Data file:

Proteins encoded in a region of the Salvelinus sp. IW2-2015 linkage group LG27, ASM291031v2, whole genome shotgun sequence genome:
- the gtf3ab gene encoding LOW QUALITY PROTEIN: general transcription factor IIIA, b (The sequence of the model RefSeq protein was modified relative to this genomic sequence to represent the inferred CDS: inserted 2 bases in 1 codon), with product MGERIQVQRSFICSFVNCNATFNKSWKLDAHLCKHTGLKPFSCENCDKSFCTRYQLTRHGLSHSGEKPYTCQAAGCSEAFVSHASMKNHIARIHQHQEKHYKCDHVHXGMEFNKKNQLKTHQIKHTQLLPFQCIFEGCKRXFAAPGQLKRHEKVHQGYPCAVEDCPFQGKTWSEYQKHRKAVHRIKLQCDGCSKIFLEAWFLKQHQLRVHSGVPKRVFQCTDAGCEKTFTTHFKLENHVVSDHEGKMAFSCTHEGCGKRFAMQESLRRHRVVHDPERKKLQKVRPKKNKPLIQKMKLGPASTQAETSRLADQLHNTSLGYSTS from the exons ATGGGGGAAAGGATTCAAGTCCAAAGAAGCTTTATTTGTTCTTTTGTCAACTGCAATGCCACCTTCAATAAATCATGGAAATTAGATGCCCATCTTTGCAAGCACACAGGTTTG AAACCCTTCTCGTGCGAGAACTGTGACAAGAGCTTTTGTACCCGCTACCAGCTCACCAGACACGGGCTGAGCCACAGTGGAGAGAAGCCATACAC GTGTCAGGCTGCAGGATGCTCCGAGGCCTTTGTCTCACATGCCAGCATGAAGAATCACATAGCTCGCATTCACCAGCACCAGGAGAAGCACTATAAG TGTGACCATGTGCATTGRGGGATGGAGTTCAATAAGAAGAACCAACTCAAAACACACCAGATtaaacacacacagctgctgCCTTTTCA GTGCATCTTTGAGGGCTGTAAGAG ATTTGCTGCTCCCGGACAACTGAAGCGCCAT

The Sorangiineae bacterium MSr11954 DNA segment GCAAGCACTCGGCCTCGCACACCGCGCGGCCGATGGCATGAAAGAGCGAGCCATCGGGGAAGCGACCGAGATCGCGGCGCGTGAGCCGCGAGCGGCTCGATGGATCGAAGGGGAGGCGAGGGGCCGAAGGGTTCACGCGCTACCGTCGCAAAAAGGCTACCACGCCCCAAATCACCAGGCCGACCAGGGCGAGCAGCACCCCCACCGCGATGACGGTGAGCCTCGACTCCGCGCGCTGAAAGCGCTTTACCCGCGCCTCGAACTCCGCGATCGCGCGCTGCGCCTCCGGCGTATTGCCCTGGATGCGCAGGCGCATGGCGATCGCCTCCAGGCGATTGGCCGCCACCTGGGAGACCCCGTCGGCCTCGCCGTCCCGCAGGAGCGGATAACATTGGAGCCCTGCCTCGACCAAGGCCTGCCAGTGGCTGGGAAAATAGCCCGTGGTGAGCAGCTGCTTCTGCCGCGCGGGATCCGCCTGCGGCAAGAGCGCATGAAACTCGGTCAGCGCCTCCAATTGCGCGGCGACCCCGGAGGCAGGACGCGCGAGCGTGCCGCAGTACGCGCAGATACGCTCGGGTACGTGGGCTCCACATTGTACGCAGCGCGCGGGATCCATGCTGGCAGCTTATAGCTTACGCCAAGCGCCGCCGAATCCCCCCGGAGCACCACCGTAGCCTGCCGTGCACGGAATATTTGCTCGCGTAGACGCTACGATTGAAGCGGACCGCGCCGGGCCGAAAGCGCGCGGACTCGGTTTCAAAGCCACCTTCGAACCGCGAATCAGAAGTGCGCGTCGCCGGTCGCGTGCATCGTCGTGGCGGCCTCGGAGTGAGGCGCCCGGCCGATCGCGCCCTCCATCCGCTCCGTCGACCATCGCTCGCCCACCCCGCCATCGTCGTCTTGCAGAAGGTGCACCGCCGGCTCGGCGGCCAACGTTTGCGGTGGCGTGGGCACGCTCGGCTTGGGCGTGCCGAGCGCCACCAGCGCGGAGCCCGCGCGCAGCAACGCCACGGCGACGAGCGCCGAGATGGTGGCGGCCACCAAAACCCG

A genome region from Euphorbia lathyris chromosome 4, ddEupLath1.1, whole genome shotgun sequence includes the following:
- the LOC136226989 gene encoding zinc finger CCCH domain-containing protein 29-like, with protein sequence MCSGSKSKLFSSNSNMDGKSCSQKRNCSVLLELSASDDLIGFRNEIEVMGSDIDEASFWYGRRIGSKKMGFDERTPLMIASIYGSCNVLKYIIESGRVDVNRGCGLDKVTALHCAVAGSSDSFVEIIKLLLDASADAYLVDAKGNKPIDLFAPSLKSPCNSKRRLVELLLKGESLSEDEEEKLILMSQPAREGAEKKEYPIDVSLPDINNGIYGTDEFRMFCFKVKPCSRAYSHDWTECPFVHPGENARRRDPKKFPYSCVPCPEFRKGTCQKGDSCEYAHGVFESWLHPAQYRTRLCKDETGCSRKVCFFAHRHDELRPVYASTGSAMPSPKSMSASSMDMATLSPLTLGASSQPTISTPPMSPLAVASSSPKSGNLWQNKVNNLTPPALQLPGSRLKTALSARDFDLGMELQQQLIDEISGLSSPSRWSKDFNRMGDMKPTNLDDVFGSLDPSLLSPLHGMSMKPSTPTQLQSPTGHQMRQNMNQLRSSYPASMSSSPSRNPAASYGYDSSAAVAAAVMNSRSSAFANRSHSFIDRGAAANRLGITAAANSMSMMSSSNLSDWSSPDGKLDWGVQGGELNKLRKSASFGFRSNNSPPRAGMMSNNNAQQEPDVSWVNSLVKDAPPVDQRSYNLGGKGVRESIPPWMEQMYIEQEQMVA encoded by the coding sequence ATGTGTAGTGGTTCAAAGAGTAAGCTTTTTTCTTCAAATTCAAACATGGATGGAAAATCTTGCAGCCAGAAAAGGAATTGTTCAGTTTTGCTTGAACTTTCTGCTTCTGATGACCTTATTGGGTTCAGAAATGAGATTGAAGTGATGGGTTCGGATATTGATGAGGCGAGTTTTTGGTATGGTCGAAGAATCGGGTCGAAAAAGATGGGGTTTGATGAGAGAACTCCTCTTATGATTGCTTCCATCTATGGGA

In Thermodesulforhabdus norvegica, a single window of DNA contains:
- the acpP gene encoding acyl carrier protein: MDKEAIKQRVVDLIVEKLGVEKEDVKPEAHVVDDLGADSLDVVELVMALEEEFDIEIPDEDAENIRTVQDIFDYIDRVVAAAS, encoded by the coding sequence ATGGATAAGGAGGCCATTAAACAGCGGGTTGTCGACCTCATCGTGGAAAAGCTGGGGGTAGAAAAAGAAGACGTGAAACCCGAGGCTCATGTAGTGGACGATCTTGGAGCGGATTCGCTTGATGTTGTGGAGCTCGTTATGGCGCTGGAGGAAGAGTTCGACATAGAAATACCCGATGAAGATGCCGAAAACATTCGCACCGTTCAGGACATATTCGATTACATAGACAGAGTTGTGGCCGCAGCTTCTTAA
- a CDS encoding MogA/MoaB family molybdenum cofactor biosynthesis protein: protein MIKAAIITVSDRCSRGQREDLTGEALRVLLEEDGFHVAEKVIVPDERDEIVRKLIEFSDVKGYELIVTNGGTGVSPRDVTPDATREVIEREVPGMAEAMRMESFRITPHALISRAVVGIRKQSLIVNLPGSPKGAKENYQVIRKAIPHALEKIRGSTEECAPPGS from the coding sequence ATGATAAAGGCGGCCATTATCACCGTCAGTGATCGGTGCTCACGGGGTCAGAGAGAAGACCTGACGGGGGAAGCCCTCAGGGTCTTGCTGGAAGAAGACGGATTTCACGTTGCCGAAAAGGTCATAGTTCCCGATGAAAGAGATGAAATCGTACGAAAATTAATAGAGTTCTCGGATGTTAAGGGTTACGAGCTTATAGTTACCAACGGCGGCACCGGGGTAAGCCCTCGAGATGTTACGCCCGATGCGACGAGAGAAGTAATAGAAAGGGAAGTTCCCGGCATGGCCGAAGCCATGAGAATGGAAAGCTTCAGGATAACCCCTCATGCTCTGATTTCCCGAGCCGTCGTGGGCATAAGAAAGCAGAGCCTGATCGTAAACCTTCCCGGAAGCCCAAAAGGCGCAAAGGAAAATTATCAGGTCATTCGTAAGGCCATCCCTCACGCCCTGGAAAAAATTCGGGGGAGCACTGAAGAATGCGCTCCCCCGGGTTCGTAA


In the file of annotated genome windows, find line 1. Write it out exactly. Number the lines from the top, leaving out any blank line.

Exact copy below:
Proteins encoded in a region of the Salvelinus sp. IW2-2015 linkage group LG27, ASM291031v2, whole genome shotgun sequence genome: